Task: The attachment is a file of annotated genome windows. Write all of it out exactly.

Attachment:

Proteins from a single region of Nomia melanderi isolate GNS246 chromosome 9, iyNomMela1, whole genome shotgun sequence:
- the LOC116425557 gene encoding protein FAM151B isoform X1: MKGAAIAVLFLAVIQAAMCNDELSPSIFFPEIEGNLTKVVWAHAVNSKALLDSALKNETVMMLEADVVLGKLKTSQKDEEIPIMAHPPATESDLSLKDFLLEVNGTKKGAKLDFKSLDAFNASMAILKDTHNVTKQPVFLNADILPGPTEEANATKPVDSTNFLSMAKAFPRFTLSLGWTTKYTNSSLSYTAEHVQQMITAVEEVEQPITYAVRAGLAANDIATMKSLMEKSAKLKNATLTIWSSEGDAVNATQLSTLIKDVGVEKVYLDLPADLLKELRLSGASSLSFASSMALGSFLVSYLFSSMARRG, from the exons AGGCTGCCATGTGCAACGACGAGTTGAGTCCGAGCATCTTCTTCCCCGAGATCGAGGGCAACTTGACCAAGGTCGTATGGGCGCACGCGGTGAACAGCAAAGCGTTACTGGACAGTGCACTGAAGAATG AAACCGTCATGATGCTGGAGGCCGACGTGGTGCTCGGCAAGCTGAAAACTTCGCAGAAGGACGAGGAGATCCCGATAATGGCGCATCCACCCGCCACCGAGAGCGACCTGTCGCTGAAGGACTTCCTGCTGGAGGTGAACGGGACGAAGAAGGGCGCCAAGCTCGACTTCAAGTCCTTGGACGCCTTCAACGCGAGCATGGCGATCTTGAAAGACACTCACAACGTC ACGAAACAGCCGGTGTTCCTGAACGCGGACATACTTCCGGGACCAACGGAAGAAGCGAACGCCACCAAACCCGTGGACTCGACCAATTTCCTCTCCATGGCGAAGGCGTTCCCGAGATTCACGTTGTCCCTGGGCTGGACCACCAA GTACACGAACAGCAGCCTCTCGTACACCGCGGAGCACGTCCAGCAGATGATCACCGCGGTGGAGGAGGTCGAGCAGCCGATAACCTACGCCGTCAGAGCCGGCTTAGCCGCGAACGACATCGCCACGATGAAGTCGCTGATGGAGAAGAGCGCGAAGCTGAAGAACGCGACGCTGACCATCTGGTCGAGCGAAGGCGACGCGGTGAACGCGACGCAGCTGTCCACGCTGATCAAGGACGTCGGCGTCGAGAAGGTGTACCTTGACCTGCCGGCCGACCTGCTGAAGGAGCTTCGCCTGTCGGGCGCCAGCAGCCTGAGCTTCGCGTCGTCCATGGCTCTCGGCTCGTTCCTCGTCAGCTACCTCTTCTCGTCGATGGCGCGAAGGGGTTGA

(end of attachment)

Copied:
Proteins from a single region of Nomia melanderi isolate GNS246 chromosome 9, iyNomMela1, whole genome shotgun sequence:
- the LOC116425557 gene encoding protein FAM151B isoform X1: MKGAAIAVLFLAVIQAAMCNDELSPSIFFPEIEGNLTKVVWAHAVNSKALLDSALKNETVMMLEADVVLGKLKTSQKDEEIPIMAHPPATESDLSLKDFLLEVNGTKKGAKLDFKSLDAFNASMAILKDTHNVTKQPVFLNADILPGPTEEANATKPVDSTNFLSMAKAFPRFTLSLGWTTKYTNSSLSYTAEHVQQMITAVEEVEQPITYAVRAGLAANDIATMKSLMEKSAKLKNATLTIWSSEGDAVNATQLSTLIKDVGVEKVYLDLPADLLKELRLSGASSLSFASSMALGSFLVSYLFSSMARRG, from the exons AGGCTGCCATGTGCAACGACGAGTTGAGTCCGAGCATCTTCTTCCCCGAGATCGAGGGCAACTTGACCAAGGTCGTATGGGCGCACGCGGTGAACAGCAAAGCGTTACTGGACAGTGCACTGAAGAATG AAACCGTCATGATGCTGGAGGCCGACGTGGTGCTCGGCAAGCTGAAAACTTCGCAGAAGGACGAGGAGATCCCGATAATGGCGCATCCACCCGCCACCGAGAGCGACCTGTCGCTGAAGGACTTCCTGCTGGAGGTGAACGGGACGAAGAAGGGCGCCAAGCTCGACTTCAAGTCCTTGGACGCCTTCAACGCGAGCATGGCGATCTTGAAAGACACTCACAACGTC ACGAAACAGCCGGTGTTCCTGAACGCGGACATACTTCCGGGACCAACGGAAGAAGCGAACGCCACCAAACCCGTGGACTCGACCAATTTCCTCTCCATGGCGAAGGCGTTCCCGAGATTCACGTTGTCCCTGGGCTGGACCACCAA GTACACGAACAGCAGCCTCTCGTACACCGCGGAGCACGTCCAGCAGATGATCACCGCGGTGGAGGAGGTCGAGCAGCCGATAACCTACGCCGTCAGAGCCGGCTTAGCCGCGAACGACATCGCCACGATGAAGTCGCTGATGGAGAAGAGCGCGAAGCTGAAGAACGCGACGCTGACCATCTGGTCGAGCGAAGGCGACGCGGTGAACGCGACGCAGCTGTCCACGCTGATCAAGGACGTCGGCGTCGAGAAGGTGTACCTTGACCTGCCGGCCGACCTGCTGAAGGAGCTTCGCCTGTCGGGCGCCAGCAGCCTGAGCTTCGCGTCGTCCATGGCTCTCGGCTCGTTCCTCGTCAGCTACCTCTTCTCGTCGATGGCGCGAAGGGGTTGA